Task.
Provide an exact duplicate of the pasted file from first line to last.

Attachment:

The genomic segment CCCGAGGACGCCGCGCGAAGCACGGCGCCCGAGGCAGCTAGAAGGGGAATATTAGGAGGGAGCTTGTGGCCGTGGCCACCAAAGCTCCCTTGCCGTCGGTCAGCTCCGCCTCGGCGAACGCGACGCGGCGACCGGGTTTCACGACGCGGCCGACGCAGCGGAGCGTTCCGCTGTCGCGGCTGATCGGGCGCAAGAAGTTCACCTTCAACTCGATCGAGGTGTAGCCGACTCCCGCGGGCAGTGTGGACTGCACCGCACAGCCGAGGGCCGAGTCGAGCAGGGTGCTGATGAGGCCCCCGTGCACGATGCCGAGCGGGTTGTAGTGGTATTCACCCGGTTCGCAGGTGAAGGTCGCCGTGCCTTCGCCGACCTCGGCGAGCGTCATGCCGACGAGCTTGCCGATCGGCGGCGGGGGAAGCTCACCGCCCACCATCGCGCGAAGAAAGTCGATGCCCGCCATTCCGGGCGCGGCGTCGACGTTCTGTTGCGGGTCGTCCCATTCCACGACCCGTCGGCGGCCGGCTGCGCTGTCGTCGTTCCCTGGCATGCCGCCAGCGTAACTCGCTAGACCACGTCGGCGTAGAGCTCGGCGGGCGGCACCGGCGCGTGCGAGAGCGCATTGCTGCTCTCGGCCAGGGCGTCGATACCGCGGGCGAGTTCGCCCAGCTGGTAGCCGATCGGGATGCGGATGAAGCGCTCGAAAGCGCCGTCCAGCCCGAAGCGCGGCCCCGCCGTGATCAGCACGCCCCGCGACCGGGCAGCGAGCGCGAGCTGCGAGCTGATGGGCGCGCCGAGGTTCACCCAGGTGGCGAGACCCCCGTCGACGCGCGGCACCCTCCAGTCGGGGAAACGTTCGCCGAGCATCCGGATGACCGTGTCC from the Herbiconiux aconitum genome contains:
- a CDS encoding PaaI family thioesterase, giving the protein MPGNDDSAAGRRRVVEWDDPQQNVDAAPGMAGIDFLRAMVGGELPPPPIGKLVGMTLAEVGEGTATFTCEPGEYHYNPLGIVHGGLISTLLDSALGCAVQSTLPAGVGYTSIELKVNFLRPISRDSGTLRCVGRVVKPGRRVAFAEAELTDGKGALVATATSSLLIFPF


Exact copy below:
The genomic segment CCCGAGGACGCCGCGCGAAGCACGGCGCCCGAGGCAGCTAGAAGGGGAATATTAGGAGGGAGCTTGTGGCCGTGGCCACCAAAGCTCCCTTGCCGTCGGTCAGCTCCGCCTCGGCGAACGCGACGCGGCGACCGGGTTTCACGACGCGGCCGACGCAGCGGAGCGTTCCGCTGTCGCGGCTGATCGGGCGCAAGAAGTTCACCTTCAACTCGATCGAGGTGTAGCCGACTCCCGCGGGCAGTGTGGACTGCACCGCACAGCCGAGGGCCGAGTCGAGCAGGGTGCTGATGAGGCCCCCGTGCACGATGCCGAGCGGGTTGTAGTGGTATTCACCCGGTTCGCAGGTGAAGGTCGCCGTGCCTTCGCCGACCTCGGCGAGCGTCATGCCGACGAGCTTGCCGATCGGCGGCGGGGGAAGCTCACCGCCCACCATCGCGCGAAGAAAGTCGATGCCCGCCATTCCGGGCGCGGCGTCGACGTTCTGTTGCGGGTCGTCCCATTCCACGACCCGTCGGCGGCCGGCTGCGCTGTCGTCGTTCCCTGGCATGCCGCCAGCGTAACTCGCTAGACCACGTCGGCGTAGAGCTCGGCGGGCGGCACCGGCGCGTGCGAGAGCGCATTGCTGCTCTCGGCCAGGGCGTCGATACCGCGGGCGAGTTCGCCCAGCTGGTAGCCGATCGGGATGCGGATGAAGCGCTCGAAAGCGCCGTCCAGCCCGAAGCGCGGCCCCGCCGTGATCAGCACGCCCCGCGACCGGGCAGCGAGCGCGAGCTGCGAGCTGATGGGCGCGCCGAGGTTCACCCAGGTGGCGAGACCCCCGTCGACGCGCGGCACCCTCCAGTCGGGGAAACGTTCGCCGAGCATCCGGATGACCGTGTCC from the Herbiconiux aconitum genome contains:
- a CDS encoding PaaI family thioesterase, giving the protein MPGNDDSAAGRRRVVEWDDPQQNVDAAPGMAGIDFLRAMVGGELPPPPIGKLVGMTLAEVGEGTATFTCEPGEYHYNPLGIVHGGLISTLLDSALGCAVQSTLPAGVGYTSIELKVNFLRPISRDSGTLRCVGRVVKPGRRVAFAEAELTDGKGALVATATSSLLIFPF